Ascaris Mayo, a 53-year-old mother of four, went to Columbia St. Mary’s Hospital in Milwaukee, Wisconsin to undergo treatment for a fever and abdominal pain. After spending about nine hours at the hospital, Mayo was discharged about midnight and told to contact her gynecologist in the morning for fibroid issues. Hospital staff had failed to diagnosis her Strep A infection and failed to advise her that such a potentially-deadly infection was a possible “alternative” diagnosis, given her symptoms. Although a Strep A infection generally causes strep throat, if left untreated, it can caused a patient to develop into septic shock.
Later that day, she collapsed at home and was taken to a different hospital emergency room where she was diagnosed with a septic infection. She was treated for septic shock and the infection was quickly halted. However, by then, the damage (from the Strep A infection) was so severe that all four of her limbs had to be amputated to save her life.
Mayo and her husband filed suit, alleging the doctors should have offered her an alternative or secondary diagnosis, after they failed to diagnose the problem with her. In short, she was never told that a life-threatening bacterial infection was one possible diagnosis, based on her symptoms. If she had she been told that, she alleged she would have sought additional treatment.
A Milwaukee County jury agreed with Mayo, and found the doctor and physician’s assistant who treated her that night at St Mary’s were negligent in failing to advise her that a potentially life-threatening infection was a possible diagnosis. The jury determined the defendants’ malpractice proximately caused Mrs. Mayo to lose her limbs and awarded the Mayos $25.3 million in damages.
$15 million of the jury’s award was for pain and suffering and $1.5 million was for her husband’s loss of companionship. Wisconsin law limits such noneconomic damages to $750,000. The defendants asked Judge Jeffrey Conen to lower the noneconomic damages to that amount.
However, Milwaukee County Circuit Judge Conen has ruled the Mayos should collect the entire jury verdict by declaring the state-mandated $750,000 cap on medical malpractice verdicts to be unconstitutional as applied to Mayo’s case. Conen’s ruling applies only to the Mayos’ case and not to the non-economic damages cap in general. The court wrote that “although the cap may be constitutional as applied to medical malpractice victims as a whole, there is no rational justification for depriving Mrs. Mayo, who is in her mid-fifties, limbless and largely immobile, and Mr. Mayo” of the entire jury award.
The defendants are likely to appeal. Most people watching the case expect it to reach the Wisconsin Supreme Court.
Damages recoverable for medical malpractice vary from state to state
More than half of U.S. states have passed some form of a law that limits the amount of money a medical malpractice plaintiff can receive after a successful lawsuit. The American Tort Reform Association and state and federal Chambers of Commerce have spent millions of dollars throughout the country on political campaigns to push for damage caps like the law in Wisconsin.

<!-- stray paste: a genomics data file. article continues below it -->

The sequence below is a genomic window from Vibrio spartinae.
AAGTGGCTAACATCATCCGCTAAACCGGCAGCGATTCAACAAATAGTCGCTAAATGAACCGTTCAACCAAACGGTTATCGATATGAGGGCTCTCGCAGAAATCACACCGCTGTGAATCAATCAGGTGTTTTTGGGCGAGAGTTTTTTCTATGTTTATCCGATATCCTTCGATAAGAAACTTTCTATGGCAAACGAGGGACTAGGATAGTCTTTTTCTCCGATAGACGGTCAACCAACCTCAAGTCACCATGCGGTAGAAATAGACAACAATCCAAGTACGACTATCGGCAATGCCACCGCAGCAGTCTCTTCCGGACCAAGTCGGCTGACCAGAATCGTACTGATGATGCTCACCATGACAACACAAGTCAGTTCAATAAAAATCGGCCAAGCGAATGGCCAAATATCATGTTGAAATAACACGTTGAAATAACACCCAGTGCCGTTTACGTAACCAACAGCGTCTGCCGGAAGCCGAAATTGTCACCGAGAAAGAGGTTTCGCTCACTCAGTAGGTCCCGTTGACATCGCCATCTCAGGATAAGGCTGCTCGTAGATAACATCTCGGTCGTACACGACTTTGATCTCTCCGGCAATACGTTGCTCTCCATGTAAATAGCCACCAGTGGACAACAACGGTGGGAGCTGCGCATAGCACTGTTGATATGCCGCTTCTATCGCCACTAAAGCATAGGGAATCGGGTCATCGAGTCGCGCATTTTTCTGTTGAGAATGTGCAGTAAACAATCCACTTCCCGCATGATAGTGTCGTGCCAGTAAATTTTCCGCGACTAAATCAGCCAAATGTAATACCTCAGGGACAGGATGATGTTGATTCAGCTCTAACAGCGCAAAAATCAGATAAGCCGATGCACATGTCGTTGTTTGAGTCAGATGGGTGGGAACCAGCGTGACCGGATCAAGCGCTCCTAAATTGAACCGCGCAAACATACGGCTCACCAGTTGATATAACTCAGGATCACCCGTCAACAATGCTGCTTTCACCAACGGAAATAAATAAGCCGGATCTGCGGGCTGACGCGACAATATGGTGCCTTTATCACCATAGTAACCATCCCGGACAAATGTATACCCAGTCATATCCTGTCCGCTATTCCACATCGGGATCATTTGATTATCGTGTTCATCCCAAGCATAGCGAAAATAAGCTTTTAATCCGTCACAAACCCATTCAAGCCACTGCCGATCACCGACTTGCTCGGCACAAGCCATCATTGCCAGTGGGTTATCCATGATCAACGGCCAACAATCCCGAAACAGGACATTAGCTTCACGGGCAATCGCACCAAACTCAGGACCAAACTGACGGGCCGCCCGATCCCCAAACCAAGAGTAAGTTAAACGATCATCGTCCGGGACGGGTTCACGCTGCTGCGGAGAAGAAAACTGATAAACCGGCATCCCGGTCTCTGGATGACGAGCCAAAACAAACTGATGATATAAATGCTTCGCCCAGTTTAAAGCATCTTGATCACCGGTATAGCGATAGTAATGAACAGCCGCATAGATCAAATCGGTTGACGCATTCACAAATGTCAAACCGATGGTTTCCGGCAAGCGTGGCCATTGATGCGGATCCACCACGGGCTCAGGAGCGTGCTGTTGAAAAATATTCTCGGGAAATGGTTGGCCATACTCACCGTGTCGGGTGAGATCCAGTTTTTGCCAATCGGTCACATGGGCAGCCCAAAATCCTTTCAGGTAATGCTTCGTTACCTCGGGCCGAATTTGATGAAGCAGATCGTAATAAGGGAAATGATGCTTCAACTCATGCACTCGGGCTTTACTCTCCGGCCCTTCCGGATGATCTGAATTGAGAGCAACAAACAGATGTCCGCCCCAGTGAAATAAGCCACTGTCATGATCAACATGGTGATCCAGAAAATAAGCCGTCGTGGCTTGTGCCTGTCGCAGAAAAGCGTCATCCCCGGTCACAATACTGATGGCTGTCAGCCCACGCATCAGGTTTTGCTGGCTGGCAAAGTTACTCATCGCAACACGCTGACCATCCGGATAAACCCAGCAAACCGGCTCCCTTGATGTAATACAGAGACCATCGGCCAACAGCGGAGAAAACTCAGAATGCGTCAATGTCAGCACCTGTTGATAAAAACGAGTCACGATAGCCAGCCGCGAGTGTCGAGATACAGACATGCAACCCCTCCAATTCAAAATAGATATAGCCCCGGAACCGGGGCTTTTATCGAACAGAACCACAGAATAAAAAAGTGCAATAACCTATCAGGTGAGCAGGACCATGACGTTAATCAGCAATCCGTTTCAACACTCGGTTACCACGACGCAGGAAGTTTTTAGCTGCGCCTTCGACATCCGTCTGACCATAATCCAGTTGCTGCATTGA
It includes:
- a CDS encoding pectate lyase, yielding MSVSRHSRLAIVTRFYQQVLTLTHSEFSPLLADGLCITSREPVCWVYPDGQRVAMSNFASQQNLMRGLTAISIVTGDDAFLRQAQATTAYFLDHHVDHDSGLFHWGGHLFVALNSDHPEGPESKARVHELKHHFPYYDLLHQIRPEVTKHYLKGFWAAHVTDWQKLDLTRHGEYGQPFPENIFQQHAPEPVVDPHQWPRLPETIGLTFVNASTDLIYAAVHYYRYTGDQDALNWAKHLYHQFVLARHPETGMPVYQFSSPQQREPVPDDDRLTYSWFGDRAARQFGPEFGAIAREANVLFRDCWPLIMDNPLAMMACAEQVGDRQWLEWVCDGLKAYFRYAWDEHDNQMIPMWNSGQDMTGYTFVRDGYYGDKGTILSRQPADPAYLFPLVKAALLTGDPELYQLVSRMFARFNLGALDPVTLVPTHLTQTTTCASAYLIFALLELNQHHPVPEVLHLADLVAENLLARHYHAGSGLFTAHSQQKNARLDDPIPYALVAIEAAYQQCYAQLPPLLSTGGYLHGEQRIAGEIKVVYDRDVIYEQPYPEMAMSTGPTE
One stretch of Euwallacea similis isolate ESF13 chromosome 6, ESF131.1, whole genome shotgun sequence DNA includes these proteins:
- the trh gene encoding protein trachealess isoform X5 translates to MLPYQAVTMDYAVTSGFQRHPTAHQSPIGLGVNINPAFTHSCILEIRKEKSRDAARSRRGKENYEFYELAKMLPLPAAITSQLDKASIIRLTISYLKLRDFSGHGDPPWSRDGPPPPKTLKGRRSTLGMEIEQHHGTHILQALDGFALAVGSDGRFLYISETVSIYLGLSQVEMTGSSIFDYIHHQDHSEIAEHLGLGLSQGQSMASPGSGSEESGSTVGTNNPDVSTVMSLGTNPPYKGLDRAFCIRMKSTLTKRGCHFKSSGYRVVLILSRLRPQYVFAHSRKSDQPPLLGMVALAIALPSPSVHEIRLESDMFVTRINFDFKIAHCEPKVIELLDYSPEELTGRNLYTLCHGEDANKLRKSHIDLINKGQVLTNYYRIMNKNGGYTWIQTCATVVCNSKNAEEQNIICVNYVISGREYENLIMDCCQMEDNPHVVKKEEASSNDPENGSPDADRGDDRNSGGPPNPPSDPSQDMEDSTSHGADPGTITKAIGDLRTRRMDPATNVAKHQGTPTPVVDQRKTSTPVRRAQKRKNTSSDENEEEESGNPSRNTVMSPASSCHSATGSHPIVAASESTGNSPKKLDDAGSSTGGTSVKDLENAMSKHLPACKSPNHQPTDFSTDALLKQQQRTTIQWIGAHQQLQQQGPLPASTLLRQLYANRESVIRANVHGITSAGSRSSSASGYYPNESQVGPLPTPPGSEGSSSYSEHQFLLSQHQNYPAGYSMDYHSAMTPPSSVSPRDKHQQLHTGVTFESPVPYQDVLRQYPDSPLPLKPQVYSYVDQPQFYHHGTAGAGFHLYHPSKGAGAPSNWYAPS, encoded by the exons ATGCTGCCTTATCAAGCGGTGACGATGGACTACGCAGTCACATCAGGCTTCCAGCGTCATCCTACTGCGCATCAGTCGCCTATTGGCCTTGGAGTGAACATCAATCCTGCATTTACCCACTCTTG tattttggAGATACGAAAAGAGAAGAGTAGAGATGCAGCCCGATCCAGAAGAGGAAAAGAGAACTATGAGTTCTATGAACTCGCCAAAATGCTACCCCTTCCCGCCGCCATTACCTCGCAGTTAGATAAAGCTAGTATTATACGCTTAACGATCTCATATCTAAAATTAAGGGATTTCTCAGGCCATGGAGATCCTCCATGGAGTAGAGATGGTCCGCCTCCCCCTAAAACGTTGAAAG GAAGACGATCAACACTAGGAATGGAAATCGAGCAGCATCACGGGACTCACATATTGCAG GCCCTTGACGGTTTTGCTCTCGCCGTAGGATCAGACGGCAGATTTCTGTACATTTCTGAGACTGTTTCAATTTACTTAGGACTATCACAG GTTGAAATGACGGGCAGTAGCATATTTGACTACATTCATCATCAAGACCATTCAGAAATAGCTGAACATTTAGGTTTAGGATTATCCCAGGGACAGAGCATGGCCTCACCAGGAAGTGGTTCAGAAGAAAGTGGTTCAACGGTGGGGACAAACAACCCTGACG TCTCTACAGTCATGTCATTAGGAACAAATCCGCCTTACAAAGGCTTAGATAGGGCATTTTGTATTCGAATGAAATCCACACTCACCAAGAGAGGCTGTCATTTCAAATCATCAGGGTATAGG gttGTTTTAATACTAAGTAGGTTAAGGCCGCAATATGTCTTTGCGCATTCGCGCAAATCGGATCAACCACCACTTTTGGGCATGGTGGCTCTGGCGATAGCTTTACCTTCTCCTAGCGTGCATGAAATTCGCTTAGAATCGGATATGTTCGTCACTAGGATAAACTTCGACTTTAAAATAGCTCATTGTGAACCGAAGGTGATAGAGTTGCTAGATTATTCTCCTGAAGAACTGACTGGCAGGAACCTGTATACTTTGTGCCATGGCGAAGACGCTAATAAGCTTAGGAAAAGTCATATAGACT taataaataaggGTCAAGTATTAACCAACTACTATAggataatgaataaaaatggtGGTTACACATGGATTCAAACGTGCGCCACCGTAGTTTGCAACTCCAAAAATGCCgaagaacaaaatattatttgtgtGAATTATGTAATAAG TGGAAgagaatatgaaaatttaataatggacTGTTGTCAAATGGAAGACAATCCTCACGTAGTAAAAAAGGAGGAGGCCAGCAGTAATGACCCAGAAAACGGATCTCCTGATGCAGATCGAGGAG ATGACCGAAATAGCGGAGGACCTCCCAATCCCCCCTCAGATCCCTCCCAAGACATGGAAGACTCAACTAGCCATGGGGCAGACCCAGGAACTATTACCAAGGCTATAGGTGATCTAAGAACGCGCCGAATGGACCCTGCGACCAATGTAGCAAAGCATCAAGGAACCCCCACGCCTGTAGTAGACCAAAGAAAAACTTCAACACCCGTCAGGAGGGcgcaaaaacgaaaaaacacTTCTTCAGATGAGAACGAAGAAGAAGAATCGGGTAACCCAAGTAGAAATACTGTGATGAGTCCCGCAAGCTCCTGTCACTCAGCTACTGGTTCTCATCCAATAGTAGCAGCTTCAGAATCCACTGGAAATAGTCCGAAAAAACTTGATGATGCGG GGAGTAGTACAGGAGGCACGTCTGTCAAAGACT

In most states, the cap limits only non-economic damages, which means things like pain and suffering. However, there are also states with laws that broadly limit all types of damages that might be recovered in medical malpractice lawsuit.
In about a dozen of these states, courts have found a state law limiting damages to be unconstitutional in some way. Legislatures in of some these states have since passed new laws to cap damages. In at least 16 states, courts have determined that a state law limiting damages in medical malpractice cases does not violate the state’s constitution.
Do you have a medical malpractice claim?
Heygood, Orr & Pearson has the knowledge, experience and financial resources necessary to prosecute even the most complex medical negligence case. Our attorneys have successfully represented numerous victims of medical malpractice.
Medical malpractice verdicts, settlements and results by our attorneys include a $6.75 million settlement for the family of an 8 year-old child who suffered permanent brain damage due to medical errors, a $2.2 million jury verdict in a medical malpractice lawsuit arising from the premature discharge of a newborn infant from the hospital with low glucose levels, and arguing the appeal in a case where the Texas Supreme Court upheld a $9 million dollar jury verdict in medical malpractice case.
The attorneys at Heygood, Orr & Pearson are trial attorneys in the truest sense and have tried hundreds of cases to verdict. Our three named partners are all board certified* and have been voted by their peers as Super Lawyers in the state of Texas for several years in a row.** Heygood, Orr & Pearson is AV-rated, the highest legal and ethical rating available from the leading law firm rating service.
If you believe you or a loved one has suffered as a result of medical malpractice, please contact us by calling us toll-free at 1-877-446-9001 or by filling out our case evaluation form for a free consultation to discuss your legal rights and options.
* Michael Heygood, James Craig Orr, Jr. and Eric Pearson are all Board Certified in Personal Injury Trial Law — Texas Board of Legal Specialization.
** Michael Heygood, James Craig Orr, Jr. and Eric Pearson were selected to the Super Lawyers List, a Thomson Reuters publication, for the years 2003 through 2014.